When reading the False Claim Act, it may not seem perfectly clear whether unnecessary medical billing is covered by the law. The False Claims Act is a detailed law, covering multiple industries and various types of fraud. If you suspect a healthcare provider of committing fraud, there are a few things you should know before taking action under the False Claims Act.
What Is Unnecessary Medical Billing?
Unnecessary medical billing can take many forms. In some cases, a physician will bill for a service never provided or upcode a service as a more expensive test or procedure in order to obtain further compensation. In other cases, the healthcare provider will intentionally misdiagnose a patient, knowing this diagnosis will enable them to bill for costlier tests and procedures the patient never needed. Another example of unnecessary medical billing occurs when a patient is provided a service or supply they never needed because the healthcare provider is hoping to receive additional funds.
Not All Unnecessary Medical Billing Falls under the False Claims Act
All unnecessary medical billing is wrong, but not all unnecessary medical billing falls under the False Claims Act. This law was specifically created to allow for prosecution of entities which are misusing government funds. This means, any unnecessary medical billing being paid by Medicare or Medicaid will fall under the law. The False Claims Act allow for citizens to act on behalf on the behalf of U.S. government by filing a complaint.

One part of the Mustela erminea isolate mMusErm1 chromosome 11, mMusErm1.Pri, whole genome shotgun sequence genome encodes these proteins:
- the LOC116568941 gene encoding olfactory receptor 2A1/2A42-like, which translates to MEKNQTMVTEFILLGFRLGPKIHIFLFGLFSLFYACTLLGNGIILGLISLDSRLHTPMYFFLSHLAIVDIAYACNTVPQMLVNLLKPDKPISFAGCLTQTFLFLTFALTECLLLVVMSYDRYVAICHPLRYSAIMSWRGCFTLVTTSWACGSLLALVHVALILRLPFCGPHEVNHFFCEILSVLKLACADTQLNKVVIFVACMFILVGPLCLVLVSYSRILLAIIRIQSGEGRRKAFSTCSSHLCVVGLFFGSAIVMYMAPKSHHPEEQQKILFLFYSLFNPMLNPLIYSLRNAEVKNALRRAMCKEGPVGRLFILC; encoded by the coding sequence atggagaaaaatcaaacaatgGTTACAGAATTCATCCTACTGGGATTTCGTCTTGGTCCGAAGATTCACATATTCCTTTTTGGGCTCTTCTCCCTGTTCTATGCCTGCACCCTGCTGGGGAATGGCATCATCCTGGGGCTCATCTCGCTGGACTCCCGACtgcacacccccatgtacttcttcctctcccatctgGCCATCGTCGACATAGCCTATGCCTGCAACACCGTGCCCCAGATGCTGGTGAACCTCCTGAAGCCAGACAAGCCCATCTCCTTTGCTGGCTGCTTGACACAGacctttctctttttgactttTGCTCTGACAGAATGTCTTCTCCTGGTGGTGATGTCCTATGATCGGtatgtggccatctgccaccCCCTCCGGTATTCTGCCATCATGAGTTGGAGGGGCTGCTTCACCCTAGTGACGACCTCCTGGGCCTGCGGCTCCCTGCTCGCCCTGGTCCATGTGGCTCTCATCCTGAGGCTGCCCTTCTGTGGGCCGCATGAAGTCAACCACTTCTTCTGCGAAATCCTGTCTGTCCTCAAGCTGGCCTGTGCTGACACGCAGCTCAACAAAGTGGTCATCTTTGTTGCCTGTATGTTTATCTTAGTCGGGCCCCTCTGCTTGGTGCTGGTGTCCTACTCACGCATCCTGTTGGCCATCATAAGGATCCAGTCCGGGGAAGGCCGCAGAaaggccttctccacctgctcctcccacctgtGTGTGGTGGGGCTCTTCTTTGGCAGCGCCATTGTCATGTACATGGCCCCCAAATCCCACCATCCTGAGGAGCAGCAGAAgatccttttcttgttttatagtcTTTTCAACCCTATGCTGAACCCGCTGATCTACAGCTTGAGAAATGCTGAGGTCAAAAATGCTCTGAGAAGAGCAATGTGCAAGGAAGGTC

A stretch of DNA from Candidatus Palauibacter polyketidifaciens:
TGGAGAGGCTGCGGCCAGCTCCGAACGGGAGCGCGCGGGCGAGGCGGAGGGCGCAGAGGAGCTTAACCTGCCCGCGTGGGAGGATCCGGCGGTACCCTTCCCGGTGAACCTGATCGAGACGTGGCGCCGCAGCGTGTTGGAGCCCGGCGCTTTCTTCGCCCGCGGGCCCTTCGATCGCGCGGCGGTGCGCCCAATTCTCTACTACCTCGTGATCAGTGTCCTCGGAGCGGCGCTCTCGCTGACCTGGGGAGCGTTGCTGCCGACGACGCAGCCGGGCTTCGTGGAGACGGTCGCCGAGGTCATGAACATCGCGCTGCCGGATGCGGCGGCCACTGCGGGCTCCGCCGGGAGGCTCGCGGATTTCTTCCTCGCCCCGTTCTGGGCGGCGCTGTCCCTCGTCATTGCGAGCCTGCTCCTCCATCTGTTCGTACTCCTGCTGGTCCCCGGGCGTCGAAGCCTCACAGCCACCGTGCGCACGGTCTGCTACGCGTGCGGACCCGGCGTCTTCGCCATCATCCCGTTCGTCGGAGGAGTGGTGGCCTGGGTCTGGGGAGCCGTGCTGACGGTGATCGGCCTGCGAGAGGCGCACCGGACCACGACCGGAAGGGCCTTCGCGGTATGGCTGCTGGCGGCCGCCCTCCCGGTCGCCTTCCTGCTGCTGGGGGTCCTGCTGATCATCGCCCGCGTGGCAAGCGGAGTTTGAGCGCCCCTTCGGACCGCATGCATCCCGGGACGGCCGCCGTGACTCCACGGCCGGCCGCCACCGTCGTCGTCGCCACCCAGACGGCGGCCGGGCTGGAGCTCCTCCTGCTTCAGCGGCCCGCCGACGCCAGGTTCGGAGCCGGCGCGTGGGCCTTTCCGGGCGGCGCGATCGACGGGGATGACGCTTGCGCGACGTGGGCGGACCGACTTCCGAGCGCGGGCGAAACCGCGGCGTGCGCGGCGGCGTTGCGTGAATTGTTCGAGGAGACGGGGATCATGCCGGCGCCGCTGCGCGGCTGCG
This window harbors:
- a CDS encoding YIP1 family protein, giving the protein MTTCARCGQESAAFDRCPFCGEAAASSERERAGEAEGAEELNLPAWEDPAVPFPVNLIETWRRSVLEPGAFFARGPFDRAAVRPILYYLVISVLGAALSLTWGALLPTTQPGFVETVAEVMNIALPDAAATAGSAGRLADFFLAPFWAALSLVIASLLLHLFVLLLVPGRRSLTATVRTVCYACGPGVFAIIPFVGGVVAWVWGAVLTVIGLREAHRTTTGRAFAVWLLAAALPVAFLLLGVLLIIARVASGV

This is compared to cases where a private insurance company is being billed unnecessarily. This type of insurance fraud is not covered under the False Claims Act, but it is illegal. The private insurance company will need to seek out an attorney who can work with them to file a lawsuit on their behalf.
Reporting Medicare or Medicaid Fraud
If you are the employee at an organization which receives reimbursement for services from Medicare or Medicaid and you suspect fraud is being committed, you can become a whistleblower. If you are a recipient of services being paid for through Medicare or Medicaid, you can also report fraud. Many people choose to report fraud through a hotline provider by the Attorney General in their state. However, if you wish to receive up to 25 percent of the recovered funds as a reward for filing a complaint, you must work with an attorney to file a claim.
An experienced whistleblower attorney will be able to guide you through each step of the process. They can make sure you are protected against retaliation for filing the complaint and they can help you take every possible step to increase your chance of receiving a portion of the recovered funds.
At Bothwell Law Group, we are experienced working with whistleblower lawsuits. To learn more about unnecessary medical billing and the False Claims Act, call 770.643.1606.